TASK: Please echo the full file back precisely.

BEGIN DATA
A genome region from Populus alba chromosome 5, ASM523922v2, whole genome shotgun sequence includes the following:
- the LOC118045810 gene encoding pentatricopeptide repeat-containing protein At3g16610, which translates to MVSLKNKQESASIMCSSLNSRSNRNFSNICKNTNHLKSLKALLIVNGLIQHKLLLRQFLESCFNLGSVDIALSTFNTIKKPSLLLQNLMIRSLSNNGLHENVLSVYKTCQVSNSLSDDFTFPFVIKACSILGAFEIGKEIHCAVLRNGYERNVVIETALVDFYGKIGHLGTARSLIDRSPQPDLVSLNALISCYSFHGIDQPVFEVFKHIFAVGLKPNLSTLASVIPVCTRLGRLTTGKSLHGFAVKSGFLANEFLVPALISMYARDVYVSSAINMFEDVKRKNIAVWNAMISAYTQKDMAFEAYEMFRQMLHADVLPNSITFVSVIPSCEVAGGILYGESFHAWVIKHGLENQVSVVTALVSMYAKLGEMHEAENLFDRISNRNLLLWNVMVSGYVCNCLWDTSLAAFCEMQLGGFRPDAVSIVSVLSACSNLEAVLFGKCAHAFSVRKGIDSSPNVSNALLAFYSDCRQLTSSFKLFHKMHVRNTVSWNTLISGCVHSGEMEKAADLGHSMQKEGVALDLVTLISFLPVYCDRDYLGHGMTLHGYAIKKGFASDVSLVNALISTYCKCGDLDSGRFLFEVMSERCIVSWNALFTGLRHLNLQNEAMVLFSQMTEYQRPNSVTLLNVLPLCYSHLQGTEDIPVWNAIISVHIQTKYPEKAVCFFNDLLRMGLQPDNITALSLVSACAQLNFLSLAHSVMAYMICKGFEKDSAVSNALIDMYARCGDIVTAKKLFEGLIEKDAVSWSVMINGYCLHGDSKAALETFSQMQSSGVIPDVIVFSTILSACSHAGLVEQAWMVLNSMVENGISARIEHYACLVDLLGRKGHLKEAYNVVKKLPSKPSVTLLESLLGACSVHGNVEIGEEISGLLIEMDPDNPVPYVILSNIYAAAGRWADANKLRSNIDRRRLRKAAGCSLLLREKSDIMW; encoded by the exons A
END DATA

A genome region from Populus alba chromosome 5, ASM523922v2, whole genome shotgun sequence includes the following:
- the LOC118045810 gene encoding pentatricopeptide repeat-containing protein At3g16610, which translates to MVSLKNKQESASIMCSSLNSRSNRNFSNICKNTNHLKSLKALLIVNGLIQHKLLLRQFLESCFNLGSVDIALSTFNTIKKPSLLLQNLMIRSLSNNGLHENVLSVYKTCQVSNSLSDDFTFPFVIKACSILGAFEIGKEIHCAVLRNGYERNVVIETALVDFYGKIGHLGTARSLIDRSPQPDLVSLNALISCYSFHGIDQPVFEVFKHIFAVGLKPNLSTLASVIPVCTRLGRLTTGKSLHGFAVKSGFLANEFLVPALISMYARDVYVSSAINMFEDVKRKNIAVWNAMISAYTQKDMAFEAYEMFRQMLHADVLPNSITFVSVIPSCEVAGGILYGESFHAWVIKHGLENQVSVVTALVSMYAKLGEMHEAENLFDRISNRNLLLWNVMVSGYVCNCLWDTSLAAFCEMQLGGFRPDAVSIVSVLSACSNLEAVLFGKCAHAFSVRKGIDSSPNVSNALLAFYSDCRQLTSSFKLFHKMHVRNTVSWNTLISGCVHSGEMEKAADLGHSMQKEGVALDLVTLISFLPVYCDRDYLGHGMTLHGYAIKKGFASDVSLVNALISTYCKCGDLDSGRFLFEVMSERCIVSWNALFTGLRHLNLQNEAMVLFSQMTEYQRPNSVTLLNVLPLCYSHLQGTEDIPVWNAIISVHIQTKYPEKAVCFFNDLLRMGLQPDNITALSLVSACAQLNFLSLAHSVMAYMICKGFEKDSAVSNALIDMYARCGDIVTAKKLFEGLIEKDAVSWSVMINGYCLHGDSKAALETFSQMQSSGVIPDVIVFSTILSACSHAGLVEQAWMVLNSMVENGISARIEHYACLVDLLGRKGHLKEAYNVVKKLPSKPSVTLLESLLGACSVHGNVEIGEEISGLLIEMDPDNPVPYVILSNIYAAAGRWADANKLRSNIDRRRLRKAAGCSLLLREKSDIMW; encoded by the exons A